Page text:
Pinks to lead Southeast salmon harvest again in 2015
JUNEAU — In 2013, pink salmon returns in Southeast Alaska broke records, leading commercial fishermen to catch more than 100 million salmon from all five species for the first time ever in the region. Biologists don’t expect this year to be quite as stellar, but pinks, which tend to run in odd year cycles, are expected to carry the year for commercial fishermen once again.
For Southeast Alaska, the Alaska Department of Fish and Game predicts a total harvest of a little more than 1.1 million sockeye, 2.9 million coho, 58 million pinks, and a little less than 9.3 million chum (including 7.4 million hatchery chum) for a total, excluding chinook, of 71.3 million salmon caught in Southeast Alaska.
In Alaska as a whole, it predicts 54,000 chinook (excluding Southeast and Yakutat; as of press time the Pacific Salmon Commission hadn’t yet published the area’s quota), about 58.8 million sockeye, 4.9 million coho, 140.3 million pinks, and 17.2 million chum.
The ADF&G report stated that forecasting the 2015 pink salmon harvest in Southeast “was made exceptionally challenging” by the banner 2013 catch for the fish. That year’s catch of 95 million pink salmon was “nearly 20 million fish higher than any other pink salmon harvest since commercial fisheries began in Southeast Alaska in the late 1800s,” the report said.
“The 2013 harvest was way outside the range of anything we’d seen before,” said Ketchikan-based regional research biologist Steve Heinl, who contributed to the forecast. “That gives us a lot of uncertainty about using our information to come up with a forecast … sometimes it’s prudent to be cautious.”
In 1999, pinks also had a very big run, leading to the previous record, he said, but 2001 did not have a run close to that.
“Big huge runs like that are sometimes a bit of an anomaly,” he said. “Forecasting is a sucker’s game.”
In general, he said, people have a poor track record predicting pink salmon runs. The National Oceanic and
Atmospheric Administration’s Auke Bay Laboratories’ and fish biologist Joe Orsi’s counts of juvenile salmon have “greatly improved our ability to forecast pink salmon harvests in Southeast Alaska,” Heinl and Pink and Chum Salmon Project Leader Andy Piston wrote in the report.
The 10-year average harvest of pinks is 41 million, they said.
“A harvest of (the predicted) magnitude would be in the top 10 harvests since 1960,” they wrote.
The department doesn’t make a formal forecast for chum salmon, as the majority of chum caught in Southeast Alaska start their lives in hatcheries, Heinl said.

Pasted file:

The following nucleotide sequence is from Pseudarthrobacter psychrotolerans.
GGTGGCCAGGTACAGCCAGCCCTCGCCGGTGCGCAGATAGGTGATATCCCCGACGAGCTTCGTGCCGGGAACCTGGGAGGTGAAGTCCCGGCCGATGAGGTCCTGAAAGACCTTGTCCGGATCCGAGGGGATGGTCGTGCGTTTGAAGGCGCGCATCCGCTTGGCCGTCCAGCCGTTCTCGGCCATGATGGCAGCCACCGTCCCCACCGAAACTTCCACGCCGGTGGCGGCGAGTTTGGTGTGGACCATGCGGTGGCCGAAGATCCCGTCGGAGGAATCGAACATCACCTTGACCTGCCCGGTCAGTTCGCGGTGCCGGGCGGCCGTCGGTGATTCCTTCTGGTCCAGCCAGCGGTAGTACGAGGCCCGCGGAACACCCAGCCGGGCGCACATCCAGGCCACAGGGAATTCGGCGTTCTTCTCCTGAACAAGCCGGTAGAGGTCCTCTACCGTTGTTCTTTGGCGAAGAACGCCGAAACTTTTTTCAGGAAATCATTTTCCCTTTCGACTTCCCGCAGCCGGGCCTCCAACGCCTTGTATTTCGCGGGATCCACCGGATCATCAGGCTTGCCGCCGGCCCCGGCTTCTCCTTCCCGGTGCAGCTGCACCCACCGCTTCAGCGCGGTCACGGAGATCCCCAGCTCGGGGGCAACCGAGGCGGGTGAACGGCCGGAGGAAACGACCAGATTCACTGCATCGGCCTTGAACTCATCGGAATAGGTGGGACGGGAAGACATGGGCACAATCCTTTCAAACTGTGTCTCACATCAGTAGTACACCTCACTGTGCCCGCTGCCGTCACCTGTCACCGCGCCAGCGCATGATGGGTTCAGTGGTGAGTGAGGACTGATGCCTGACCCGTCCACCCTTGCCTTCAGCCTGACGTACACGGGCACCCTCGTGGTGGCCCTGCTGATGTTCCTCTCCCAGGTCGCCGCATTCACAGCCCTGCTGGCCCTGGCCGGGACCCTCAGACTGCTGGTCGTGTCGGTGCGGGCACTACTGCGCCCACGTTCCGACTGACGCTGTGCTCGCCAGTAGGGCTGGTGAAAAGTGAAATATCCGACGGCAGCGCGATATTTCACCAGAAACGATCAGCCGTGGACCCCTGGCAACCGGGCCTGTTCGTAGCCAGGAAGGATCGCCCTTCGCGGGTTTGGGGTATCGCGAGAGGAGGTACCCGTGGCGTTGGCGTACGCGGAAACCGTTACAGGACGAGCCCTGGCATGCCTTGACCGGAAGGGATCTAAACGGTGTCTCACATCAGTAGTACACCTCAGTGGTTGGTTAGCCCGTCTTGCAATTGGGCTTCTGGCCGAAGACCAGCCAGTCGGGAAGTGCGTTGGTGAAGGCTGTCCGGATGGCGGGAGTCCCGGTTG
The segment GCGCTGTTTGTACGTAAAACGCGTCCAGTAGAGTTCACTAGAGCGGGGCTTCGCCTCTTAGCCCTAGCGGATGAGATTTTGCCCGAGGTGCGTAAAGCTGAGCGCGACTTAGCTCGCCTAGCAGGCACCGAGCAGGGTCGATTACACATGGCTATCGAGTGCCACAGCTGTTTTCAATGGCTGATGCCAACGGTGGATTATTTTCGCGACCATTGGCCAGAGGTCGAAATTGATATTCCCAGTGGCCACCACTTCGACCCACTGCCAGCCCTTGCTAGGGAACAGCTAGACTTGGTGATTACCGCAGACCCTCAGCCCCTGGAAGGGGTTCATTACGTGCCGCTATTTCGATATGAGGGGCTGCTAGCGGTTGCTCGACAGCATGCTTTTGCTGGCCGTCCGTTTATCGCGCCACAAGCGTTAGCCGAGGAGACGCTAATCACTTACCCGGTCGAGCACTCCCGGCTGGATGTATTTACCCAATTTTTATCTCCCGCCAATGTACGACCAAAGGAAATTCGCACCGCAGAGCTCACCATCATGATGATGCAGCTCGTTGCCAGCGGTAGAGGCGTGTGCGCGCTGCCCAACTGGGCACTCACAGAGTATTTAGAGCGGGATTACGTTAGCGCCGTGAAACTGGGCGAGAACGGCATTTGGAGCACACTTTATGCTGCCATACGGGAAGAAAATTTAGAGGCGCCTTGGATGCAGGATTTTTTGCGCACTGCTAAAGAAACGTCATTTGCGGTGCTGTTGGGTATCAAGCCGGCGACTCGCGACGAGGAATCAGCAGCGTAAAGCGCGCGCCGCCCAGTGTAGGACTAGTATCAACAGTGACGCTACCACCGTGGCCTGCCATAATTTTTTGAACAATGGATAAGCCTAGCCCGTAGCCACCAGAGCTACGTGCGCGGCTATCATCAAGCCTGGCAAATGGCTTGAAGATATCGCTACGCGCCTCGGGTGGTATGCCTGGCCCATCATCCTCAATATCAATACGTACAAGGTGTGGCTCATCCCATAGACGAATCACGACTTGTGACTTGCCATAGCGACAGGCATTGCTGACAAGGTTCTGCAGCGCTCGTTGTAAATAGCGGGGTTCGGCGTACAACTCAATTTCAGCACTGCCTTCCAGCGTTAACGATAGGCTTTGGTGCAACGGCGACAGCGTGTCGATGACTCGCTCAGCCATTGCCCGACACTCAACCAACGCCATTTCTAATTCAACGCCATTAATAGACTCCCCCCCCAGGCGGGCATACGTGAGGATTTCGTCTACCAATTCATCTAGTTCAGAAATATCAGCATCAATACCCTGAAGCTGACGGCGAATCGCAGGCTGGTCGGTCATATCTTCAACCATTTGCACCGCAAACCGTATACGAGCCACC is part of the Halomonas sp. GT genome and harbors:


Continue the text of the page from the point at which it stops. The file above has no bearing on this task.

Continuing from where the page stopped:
“One thing we have noted is the last couple of years, chum salmon runs have been below normal,” he said. “They didn’t meet escapement objectives in some parts of Southeast.”
Outlooks for the Stikine and Taku rivers, both of which, as transboundary rivers, are managed separately from the overall chinook quota in Southeast, are average to a little worse than average, biologists said.
Juneau Area Management Biologist for commercial fisheries Dave Harris said the Taku’s chinook forecast is for 26,100 king salmon, which is “pretty similar to what we saw last year, but definitely on the low side of things.”
This is a low production period for kings in the Taku, he said, with the 10-year average at 34,900 fish.
They predict sockeye will have an above average return of 216,000 on the Taku; an average return is 175,000. They’re predicting a run size of 158,000 for coho, which is below the long term average but similar to the last 10 years.
They don’t generally make forecasts for pink and chum on the Taku River.
Troy Thynes, Petersburg/Wrangell area management biologist for commercial fisheries, said chinook predictions for the Stikine River are 30,200 fish, which is higher than the last two years, lower than the forecast in 2012, and generally in keeping with recent patterns.
“It’s kind of a mediocre forecast,” he said.
The preseason forecast for sockeye is 171,200, he said, which is better than it’s been since 2011, but just a little below the 10-year average. That average, he said, includes a few big years.
The Stikine River supports two gillnet fisheries; the chinook forecast is enough for a bit of allowable catch, but not a commercial fishery, he said.
There is no official forecast for coho salmon, which are also managed under the treaty provisions, he said.
“As we get in-season information and forecasts, we’ll base any management decisions (off of that),” he said.
The forecasts for chinook and sockeye should be coming in toward the end of May.
Outlook for local sport fishermen
The Pacific Fishery Management Council is deciding chinook quotas this week, though their website states “the news is good, with strong stocks up and down the coast.”
NOAA Fisheries Science Center’s predictions are a little more muted, saying warm waters out in the Gulf of Alaska could negatively affect both returning chinook and coho salmon.
Daniel Teske, Juneau area management biologist for the Division of Sport Fish, said right now anglers are allowed a bag and possession limit of one king salmon 28 inches or longer.
That number, noted in an April 1 news release, is because of poor Taku River king salmon production.
As most sport fishermen know, the department has three king salmon hatchery release sites in the Juneau area — Douglas Island Pink and Chum, or DIPAC; Fish Creek on North Douglas and at the mouth of Auke Creek. At those designated terminals in June, July and August, anglers will be able to catch four king salmon of any size. Those regulations will come out in an emergency order and news release in late May, Teske said.
Teske expects the coho return to be “fairly decent” both for wild and hatchery salmon.